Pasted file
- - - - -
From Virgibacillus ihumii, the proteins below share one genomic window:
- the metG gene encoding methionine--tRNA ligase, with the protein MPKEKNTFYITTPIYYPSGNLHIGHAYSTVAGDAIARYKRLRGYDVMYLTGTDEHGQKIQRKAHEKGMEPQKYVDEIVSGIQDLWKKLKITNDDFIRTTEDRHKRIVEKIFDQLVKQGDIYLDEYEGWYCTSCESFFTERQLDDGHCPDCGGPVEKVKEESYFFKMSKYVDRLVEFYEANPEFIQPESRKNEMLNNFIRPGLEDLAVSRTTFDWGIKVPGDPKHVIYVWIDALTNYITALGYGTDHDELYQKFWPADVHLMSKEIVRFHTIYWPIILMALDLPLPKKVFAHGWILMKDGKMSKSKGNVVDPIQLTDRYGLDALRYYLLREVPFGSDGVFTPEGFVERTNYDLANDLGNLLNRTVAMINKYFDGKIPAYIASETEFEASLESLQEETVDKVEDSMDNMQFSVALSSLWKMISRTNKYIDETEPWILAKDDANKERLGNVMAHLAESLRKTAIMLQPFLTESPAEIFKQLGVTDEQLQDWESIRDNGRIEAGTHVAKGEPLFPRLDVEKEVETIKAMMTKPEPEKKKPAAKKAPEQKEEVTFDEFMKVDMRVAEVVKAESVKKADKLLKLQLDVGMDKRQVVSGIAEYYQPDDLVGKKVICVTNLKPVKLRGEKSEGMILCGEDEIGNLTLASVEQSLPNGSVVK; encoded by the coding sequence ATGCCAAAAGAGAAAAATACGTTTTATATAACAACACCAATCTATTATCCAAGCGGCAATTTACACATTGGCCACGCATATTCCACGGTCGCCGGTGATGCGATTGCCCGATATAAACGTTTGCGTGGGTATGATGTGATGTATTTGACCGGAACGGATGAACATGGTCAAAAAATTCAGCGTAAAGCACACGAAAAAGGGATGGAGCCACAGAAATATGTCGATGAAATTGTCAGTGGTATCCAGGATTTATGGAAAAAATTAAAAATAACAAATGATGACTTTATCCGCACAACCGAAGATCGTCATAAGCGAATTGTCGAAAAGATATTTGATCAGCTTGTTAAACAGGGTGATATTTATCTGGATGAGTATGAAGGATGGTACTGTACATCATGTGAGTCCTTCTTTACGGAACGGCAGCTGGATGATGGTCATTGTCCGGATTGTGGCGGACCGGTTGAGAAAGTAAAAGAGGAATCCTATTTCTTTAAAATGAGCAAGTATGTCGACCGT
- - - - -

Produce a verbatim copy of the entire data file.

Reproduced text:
From Virgibacillus ihumii, the proteins below share one genomic window:
- the metG gene encoding methionine--tRNA ligase, with the protein MPKEKNTFYITTPIYYPSGNLHIGHAYSTVAGDAIARYKRLRGYDVMYLTGTDEHGQKIQRKAHEKGMEPQKYVDEIVSGIQDLWKKLKITNDDFIRTTEDRHKRIVEKIFDQLVKQGDIYLDEYEGWYCTSCESFFTERQLDDGHCPDCGGPVEKVKEESYFFKMSKYVDRLVEFYEANPEFIQPESRKNEMLNNFIRPGLEDLAVSRTTFDWGIKVPGDPKHVIYVWIDALTNYITALGYGTDHDELYQKFWPADVHLMSKEIVRFHTIYWPIILMALDLPLPKKVFAHGWILMKDGKMSKSKGNVVDPIQLTDRYGLDALRYYLLREVPFGSDGVFTPEGFVERTNYDLANDLGNLLNRTVAMINKYFDGKIPAYIASETEFEASLESLQEETVDKVEDSMDNMQFSVALSSLWKMISRTNKYIDETEPWILAKDDANKERLGNVMAHLAESLRKTAIMLQPFLTESPAEIFKQLGVTDEQLQDWESIRDNGRIEAGTHVAKGEPLFPRLDVEKEVETIKAMMTKPEPEKKKPAAKKAPEQKEEVTFDEFMKVDMRVAEVVKAESVKKADKLLKLQLDVGMDKRQVVSGIAEYYQPDDLVGKKVICVTNLKPVKLRGEKSEGMILCGEDEIGNLTLASVEQSLPNGSVVK; encoded by the coding sequence ATGCCAAAAGAGAAAAATACGTTTTATATAACAACACCAATCTATTATCCAAGCGGCAATTTACACATTGGCCACGCATATTCCACGGTCGCCGGTGATGCGATTGCCCGATATAAACGTTTGCGTGGGTATGATGTGATGTATTTGACCGGAACGGATGAACATGGTCAAAAAATTCAGCGTAAAGCACACGAAAAAGGGATGGAGCCACAGAAATATGTCGATGAAATTGTCAGTGGTATCCAGGATTTATGGAAAAAATTAAAAATAACAAATGATGACTTTATCCGCACAACCGAAGATCGTCATAAGCGAATTGTCGAAAAGATATTTGATCAGCTTGTTAAACAGGGTGATATTTATCTGGATGAGTATGAAGGATGGTACTGTACATCATGTGAGTCCTTCTTTACGGAACGGCAGCTGGATGATGGTCATTGTCCGGATTGTGGCGGACCGGTTGAGAAAGTAAAAGAGGAATCCTATTTCTTTAAAATGAGCAAGTATGTCGACCGT